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How Broadway's biggest shows are captivating audiences in Asia

“Broadway is a mark of power, a mark of creativity and of success and it speaks to peoples of all cultures."

To bring a Broadway hit to the Philippines, Bobby Garcia's main requirement is simple. "We choose shows based on themes that reflect our sensibilities and stories about identity, community, and diversity," he told NBC News by phone from Manila.

It seems like a broad ask, but his vision is made clearer by the selection of shows Garcia, who is the artistic director of the Philippine-based production company Atlantis Theatrical Entertainment Group, has overseen: "Rent," "In the Heights" (creator Lin-Manuel Miranda even surprised audiences one night during curtain call), "Fun Home," and, most recently, "Waitress."

Their shows, Garcia adds, are primarily cast with talent from the Philippines.

“Even though the stories seem to be in a specific location — be it in New York City or the Midwest — the themes that surround them are universal,” Garcia, who graduated from Fordham University in New York and went on to earn his masters from the University of British Columbia, said.

This year, to celebrate its 20th anniversary, Atlantis plans to stage three Broadway shows in the Philippines starting in March with part one of Tony Kushner's Tony-winning "Angels in America," which Garcia previously directed for a different company in 1995.

The reason for showing only the first part, Garcia said, was to mimic how it was first shown to Broadway audiences in 1993. "I had to wait eight months before 'Perestroika' opened on Broadway," he told "There’s a thrill to that waiting. I counted the days until the next part opened."

Another company bringing Broadway overseas is the New York-based Broadway Asia, which was founded in 1991 and is now one of the largest companies producing, licensing, and touring live entertainment throughout the Asia Pacific area.

Co-founder Simone Genatt told NBC News the idea of the company initially began in Japan, where Genatt at the time was an apprentice for Gerald Schofield, former chairman of the Shubert Organization, a theatrical producing organization and a major owner of theaters in New York City.

“At that time, the Japanese were investing large sums of money into Broadway,” Genatt explained. “I’ve always been chasing the world market purely out of interest, and obsession of other cultures and how we share information across borders.”

Genatt hired Marc Routh, who would go on to co-found Broadway Asia with her, and Tony award-winning producer Richard Frankel to work on a show in Japan titled “I Got Merman” which toured 16 cities and highlighted the life of actress and singer Ethel Merman. The first Broadway musical Genatt and Routh brought to Asia was “Smokey Joe’s Cafe” in 1998.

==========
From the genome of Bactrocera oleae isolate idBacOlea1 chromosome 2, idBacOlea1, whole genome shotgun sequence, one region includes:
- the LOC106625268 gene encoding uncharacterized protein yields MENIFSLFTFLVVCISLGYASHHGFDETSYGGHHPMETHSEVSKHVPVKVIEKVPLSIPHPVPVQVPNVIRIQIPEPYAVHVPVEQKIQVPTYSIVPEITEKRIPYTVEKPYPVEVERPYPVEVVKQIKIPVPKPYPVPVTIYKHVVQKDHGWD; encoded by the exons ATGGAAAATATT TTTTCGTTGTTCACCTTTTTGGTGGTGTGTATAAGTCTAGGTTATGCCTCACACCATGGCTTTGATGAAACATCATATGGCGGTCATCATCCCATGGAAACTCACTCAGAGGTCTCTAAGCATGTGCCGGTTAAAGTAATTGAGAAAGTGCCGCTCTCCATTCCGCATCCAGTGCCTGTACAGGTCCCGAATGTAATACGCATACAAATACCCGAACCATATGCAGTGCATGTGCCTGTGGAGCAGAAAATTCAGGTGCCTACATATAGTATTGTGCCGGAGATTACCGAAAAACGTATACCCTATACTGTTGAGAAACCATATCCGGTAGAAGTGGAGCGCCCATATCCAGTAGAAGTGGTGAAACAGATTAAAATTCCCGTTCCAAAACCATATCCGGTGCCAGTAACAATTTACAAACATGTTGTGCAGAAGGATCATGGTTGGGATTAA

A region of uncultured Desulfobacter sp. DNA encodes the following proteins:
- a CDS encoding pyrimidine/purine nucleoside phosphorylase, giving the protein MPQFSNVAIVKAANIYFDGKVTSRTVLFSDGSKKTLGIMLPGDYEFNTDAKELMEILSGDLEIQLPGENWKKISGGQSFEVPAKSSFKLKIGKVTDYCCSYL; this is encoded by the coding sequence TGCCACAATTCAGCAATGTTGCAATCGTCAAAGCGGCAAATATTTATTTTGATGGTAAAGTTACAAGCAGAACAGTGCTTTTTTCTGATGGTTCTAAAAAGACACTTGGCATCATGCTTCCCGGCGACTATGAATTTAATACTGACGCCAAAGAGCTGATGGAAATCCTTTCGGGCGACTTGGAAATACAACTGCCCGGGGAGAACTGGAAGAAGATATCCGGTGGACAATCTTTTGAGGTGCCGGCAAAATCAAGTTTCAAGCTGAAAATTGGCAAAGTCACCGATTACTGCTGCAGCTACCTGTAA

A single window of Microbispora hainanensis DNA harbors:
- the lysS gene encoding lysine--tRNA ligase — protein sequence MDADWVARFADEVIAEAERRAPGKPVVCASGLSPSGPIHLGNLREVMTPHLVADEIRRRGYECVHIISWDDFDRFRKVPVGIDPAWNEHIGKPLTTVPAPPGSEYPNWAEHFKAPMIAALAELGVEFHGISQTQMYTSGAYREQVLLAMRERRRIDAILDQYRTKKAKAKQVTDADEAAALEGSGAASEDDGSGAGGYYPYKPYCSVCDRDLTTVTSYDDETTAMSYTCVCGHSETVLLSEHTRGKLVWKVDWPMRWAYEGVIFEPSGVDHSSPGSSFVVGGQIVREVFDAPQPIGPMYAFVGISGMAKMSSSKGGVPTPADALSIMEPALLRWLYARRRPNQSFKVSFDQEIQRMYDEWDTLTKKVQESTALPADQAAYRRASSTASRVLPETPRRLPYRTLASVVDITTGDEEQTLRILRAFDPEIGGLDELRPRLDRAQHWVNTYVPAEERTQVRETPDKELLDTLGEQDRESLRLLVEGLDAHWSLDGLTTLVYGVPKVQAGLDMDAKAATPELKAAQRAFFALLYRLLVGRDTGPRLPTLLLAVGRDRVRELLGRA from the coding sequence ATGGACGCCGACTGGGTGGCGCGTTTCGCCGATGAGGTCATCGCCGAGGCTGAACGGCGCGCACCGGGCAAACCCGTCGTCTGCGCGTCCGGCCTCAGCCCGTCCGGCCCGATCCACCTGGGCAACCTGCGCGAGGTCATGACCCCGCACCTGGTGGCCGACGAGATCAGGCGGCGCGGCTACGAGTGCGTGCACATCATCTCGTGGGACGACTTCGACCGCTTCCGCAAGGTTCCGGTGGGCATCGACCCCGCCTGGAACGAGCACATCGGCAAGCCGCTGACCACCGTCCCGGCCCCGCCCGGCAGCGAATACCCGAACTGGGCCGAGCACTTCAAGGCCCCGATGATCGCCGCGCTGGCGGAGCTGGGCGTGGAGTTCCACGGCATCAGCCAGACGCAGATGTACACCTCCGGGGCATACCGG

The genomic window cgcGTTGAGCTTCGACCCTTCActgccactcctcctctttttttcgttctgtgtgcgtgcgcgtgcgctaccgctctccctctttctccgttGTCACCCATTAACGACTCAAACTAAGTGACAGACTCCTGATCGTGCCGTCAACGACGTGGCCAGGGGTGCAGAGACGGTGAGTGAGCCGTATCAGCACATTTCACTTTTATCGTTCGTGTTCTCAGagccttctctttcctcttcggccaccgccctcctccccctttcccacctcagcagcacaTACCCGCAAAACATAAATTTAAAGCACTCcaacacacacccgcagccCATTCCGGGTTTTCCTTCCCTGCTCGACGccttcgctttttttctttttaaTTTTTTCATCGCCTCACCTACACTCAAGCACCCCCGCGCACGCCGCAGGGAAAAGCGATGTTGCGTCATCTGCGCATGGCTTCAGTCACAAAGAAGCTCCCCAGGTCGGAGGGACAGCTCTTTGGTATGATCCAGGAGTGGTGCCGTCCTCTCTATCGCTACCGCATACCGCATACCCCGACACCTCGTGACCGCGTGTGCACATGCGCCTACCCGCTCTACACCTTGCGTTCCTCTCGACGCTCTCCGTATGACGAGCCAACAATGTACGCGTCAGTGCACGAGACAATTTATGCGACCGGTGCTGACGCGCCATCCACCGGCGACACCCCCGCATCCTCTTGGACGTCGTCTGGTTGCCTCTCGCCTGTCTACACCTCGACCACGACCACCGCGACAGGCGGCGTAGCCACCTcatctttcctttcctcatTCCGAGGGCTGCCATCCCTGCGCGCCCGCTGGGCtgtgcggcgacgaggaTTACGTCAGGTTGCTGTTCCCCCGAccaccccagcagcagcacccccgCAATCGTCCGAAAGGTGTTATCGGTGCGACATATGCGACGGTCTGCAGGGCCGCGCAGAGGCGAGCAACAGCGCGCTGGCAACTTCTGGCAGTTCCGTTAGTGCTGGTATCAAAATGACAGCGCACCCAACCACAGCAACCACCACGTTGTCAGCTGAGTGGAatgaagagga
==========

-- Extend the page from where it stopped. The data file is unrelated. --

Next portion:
In addition to bringing shows to Asia, Genatt said Broadway Asia also has a touring and licensing operation that has multiple language productions (one example, she said, is “The Sound of Music,” which the company has both Chinese and English language tours of).

The choice of whether a show is performed in English or translated depends on the location a show is being produced in, Genatt said.




Transferring shows from Broadway still presents many challenges, one of the biggest ones being how to explain “heavy American themes.”

She pointed out that she noticed this happened when they first premiered “An American in Paris” which is about an American ex-war veteran who moves to Paris to start a new life and falls in love with a young Parisian woman.

In that instance, production companies must find a way to show the relevance of certain themes in shows in order to connect with audiences. For Garcia of the Atlantis Theatrical Entertainment Group, a strong example lies in “Fun Home,” which Atlantis produced last March marking the critically acclaimed show’s first international run.

The play, based on the memoir and graphic novel of Alison Bechdel with the same title, centers on Bechdel as she navigates discovering her own sexuality while dealing with her family.

For Tony-winning actress Lea Salonga, who starred in Atlantis’ production, the theme of self-discovery was what particularly resonated with audiences during their sold-out run. Salonga played Helen Bechdel, Alison Bechdel's mother.

“I think there were probably some people, particularly a lot of older Filipino women could relate to my character of Helen Bechdel, with what she was going through because of all her husband’s philandering and disappearing at odd hours of the night and trying to keep the family together as well as her own sanity,” she told NBC News.



Salonga acknowledged that while there are other theater groups creating original Filipino musical material, production companies like Atlantis have a knack for picking the right show that somehow strikes a chords with audiences in certain areas.

“Nothing in the shows aren’t ‘Filipinized’ in any way,” Salonga said. “The story and music remains as it is. We don’t do anything that would localize it. It’s still set in Pennsylvania.”

Genatt, Broadway Asia’s co-founder, said ultimately that’s the power of musical theater beyond a single location.

“Broadway is a mark of power, a mark of creativity and of success and it speaks to peoples of all cultures,” she said.

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